@JasonAJarrett

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Posted by PivotHead on PivotHead.com February 3, 2013 Under News

Magic Moments on Elk Mountain from Kevin Ault on Vimeo.

Paraglider Kevin Ault uses his Pivotheads to capture some spectacular views of the Canadian Rockies.

http://pivothead.com/news-archive/article/-spectacular-rocky-mountain-views

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On a daily basis I think “How I can let everyone in Las Vegas and around the country know about Dale Jarrett Racing Adventure?” I have never felt like we have to “sell” the racing adventure packages, but always feel that we can keep people informed RacingAdventure.com. Once our customers find us, the experiences speak for themselves. The testimonials are out there. The testimonials have and continue to amaze us with their positivity! One thing is for sure, people are just as excited today about getting behind the wheel as they were all those years ago. Read More

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It has been a hot summer! Even with the temperatures approaching the 100 degree mark, the Dale Jarrett Racing Adventure has been busy creating great memories for our race car drivers and riders at NASCAR tracks such as Talladega Superspeedway and Chicagoland Speedway. To see more pictures and comments on the most recent events please visit our Facebook page at facebook.com/RacingAdventure.
Read More… http://bit.ly/NoE3GZ

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There is always a lot going on during the two weeks that Charlotte Motor Speedway is hosting events during the Month of May.  Many people (and I used to think the same way) think the Charlotte week means a nice and quiet week to spend at home, assuming that most people know that most of the teams are based in and around the Charlotte area.  I don’t mean this in a bad way, but, the people that make these assumptions couldn’t be more wrong. Read More at RacingAdventure.com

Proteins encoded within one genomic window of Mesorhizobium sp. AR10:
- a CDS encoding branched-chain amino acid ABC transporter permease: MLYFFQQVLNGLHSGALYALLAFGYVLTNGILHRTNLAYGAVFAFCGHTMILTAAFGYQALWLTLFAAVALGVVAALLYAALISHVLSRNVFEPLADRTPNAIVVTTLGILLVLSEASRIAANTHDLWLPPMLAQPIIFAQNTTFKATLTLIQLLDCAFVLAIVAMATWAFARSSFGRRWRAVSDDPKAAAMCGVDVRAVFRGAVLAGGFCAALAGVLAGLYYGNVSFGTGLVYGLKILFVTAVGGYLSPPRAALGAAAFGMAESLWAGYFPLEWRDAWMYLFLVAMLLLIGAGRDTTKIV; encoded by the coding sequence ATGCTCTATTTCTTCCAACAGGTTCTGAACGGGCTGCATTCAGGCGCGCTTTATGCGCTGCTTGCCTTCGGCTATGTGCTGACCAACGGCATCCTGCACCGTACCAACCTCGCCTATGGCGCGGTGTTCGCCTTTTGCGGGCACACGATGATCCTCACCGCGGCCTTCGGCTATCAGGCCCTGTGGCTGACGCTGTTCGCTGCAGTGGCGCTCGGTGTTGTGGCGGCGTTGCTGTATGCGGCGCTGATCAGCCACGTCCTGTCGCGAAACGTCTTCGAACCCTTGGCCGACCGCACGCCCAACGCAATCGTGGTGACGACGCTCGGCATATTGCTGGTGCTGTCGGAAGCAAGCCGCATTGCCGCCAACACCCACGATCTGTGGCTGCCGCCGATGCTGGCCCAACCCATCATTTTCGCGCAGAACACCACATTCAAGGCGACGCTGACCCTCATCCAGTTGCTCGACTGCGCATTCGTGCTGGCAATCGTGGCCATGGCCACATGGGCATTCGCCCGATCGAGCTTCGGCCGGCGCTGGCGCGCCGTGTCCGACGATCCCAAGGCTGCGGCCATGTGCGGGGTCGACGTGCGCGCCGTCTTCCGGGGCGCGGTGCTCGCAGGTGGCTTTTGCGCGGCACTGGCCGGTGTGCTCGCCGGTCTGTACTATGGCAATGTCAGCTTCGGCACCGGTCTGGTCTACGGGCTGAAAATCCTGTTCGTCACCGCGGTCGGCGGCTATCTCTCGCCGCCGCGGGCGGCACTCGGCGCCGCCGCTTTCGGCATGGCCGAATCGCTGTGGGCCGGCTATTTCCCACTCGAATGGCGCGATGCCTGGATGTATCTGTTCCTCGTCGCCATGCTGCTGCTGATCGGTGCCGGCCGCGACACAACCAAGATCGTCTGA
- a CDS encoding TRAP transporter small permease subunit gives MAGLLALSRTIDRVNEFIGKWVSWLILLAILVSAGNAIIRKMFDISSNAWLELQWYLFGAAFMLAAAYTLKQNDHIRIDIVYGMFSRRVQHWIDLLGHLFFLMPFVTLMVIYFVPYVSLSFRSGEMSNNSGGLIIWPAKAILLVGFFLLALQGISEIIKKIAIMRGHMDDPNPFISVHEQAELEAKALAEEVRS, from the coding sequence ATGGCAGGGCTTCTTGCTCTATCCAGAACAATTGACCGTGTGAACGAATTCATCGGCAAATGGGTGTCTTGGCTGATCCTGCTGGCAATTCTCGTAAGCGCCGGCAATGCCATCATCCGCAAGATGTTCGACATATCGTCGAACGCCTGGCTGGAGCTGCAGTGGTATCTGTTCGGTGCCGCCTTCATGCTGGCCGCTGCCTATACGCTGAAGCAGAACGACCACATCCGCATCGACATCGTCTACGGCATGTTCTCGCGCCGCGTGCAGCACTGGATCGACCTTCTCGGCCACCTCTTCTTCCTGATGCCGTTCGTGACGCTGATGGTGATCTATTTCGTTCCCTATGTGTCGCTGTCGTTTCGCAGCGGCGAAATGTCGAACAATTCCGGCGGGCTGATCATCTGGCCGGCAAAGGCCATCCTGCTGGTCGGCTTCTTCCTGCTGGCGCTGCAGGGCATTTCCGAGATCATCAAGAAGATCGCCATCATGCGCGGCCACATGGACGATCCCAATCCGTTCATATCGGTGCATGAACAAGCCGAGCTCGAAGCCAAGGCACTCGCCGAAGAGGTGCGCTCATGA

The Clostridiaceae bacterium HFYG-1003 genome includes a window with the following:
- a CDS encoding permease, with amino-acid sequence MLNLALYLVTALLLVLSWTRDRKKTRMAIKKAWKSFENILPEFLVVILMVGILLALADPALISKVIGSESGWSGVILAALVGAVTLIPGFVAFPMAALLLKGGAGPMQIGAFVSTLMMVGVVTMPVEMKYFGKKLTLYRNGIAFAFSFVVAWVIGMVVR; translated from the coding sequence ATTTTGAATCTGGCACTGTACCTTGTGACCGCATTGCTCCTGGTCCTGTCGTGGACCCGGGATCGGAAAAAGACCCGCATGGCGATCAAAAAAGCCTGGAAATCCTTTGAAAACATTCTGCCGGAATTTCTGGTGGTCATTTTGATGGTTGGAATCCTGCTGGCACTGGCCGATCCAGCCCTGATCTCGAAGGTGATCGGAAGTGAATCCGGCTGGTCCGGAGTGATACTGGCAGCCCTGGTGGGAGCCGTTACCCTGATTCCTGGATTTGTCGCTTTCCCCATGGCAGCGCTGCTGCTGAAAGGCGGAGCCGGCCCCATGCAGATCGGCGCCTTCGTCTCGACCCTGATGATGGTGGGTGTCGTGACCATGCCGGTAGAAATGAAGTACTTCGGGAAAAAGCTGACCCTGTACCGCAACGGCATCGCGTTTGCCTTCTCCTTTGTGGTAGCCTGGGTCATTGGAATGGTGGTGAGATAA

National Anthem at Charlotte Motor Speedway

 

Memorial Day Race 2012
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By Jason A Jarrett
RacingAdventure.com

When I think of Darlington Raceway I always think…. Respect!
It Is always interesting to me  just how much respect Darlington Raceway demands:  past competitors, current competitors, rookies, and veterans.  Across the board, no matter which Series, everyone that has turned a lap at Darlington, has a level of respect that isn’t shared by any other speedway.  

This week I heard Cale Yarborough and David Pearson interviewed about the memories they have from Darlington Raceway and both gave very detailed information when they were asked about their racing experiences on “The Lady in Black.” Both of these NASCAR Hall of Fame inductees remembered, in detail, their first laps at Darlington Raceway.  Cale and David have raced on a lot of race tracks all over the United States, and based on the interviews I listened to, they remember everything about racing at Darlington:  wins and losses, good and bad!

In a day where we all seem to jump on the bandwagon to micro criticize the drivers, none of them can be criticized for not respecting this particular race track.  I am one that believes they do respect every track but I do think they publicly show more respect for the track “Too Tough to Tame.”

I may be the only Person out here that has the opinion it was smart to have Danica Patrick’s team choose Darlington as her second Sprint Cup race.  First of all, they knew she would get practice time and 147 laps of racing, on Friday night, in the NASCAR Nationwide race.  Another reason I believe it is a good idea comes from my personal experience at Darlington:  it is such a tough place to drive that the drivers simply, race the race track without worrying about their competitors.  To an extent, I believe this happens at every track, but not every track takes as much precision as Darlington Raceway.  Drivers must “hit their marks” on every lap at Darlington.  My final reason for thinking it is a good idea for Danica making her second Sprint Cup Series start at Darlington might also be a stretch, but I believe Charlotte Motor Speedway may be the second hardest track for the drivers.  It is my belief that racing Darlington and Charlotte back to back, will help Danica, or any rookie, adapt to all the other tracks throughout the year.

One final thought on Darlington:  On Friday, as I observed the drivers practicing for the race, I noticed just how few places on Darlington Raceway they are able to move their lines around to find speed.  Most weeks, I can watch and see several drivers taking different lines into the corners and/or through the corners.  I can usually see adjustments drivers are making, as they search for one or two tenths of a second, but Darlington was much different.  Going into turn three, to just before the center of the corner, is the only place I could see drivers trying different lines.  I am sure there were smaller adjustments being made at many different points of this tough race track but the ones I could see from up top were only at the turn 3 portion of the raceway.  At most Sprint Cup tracks you can see the drivers trying new lines at both ends of the track, to find the grip and comfort, they need to get all of the speed out the car.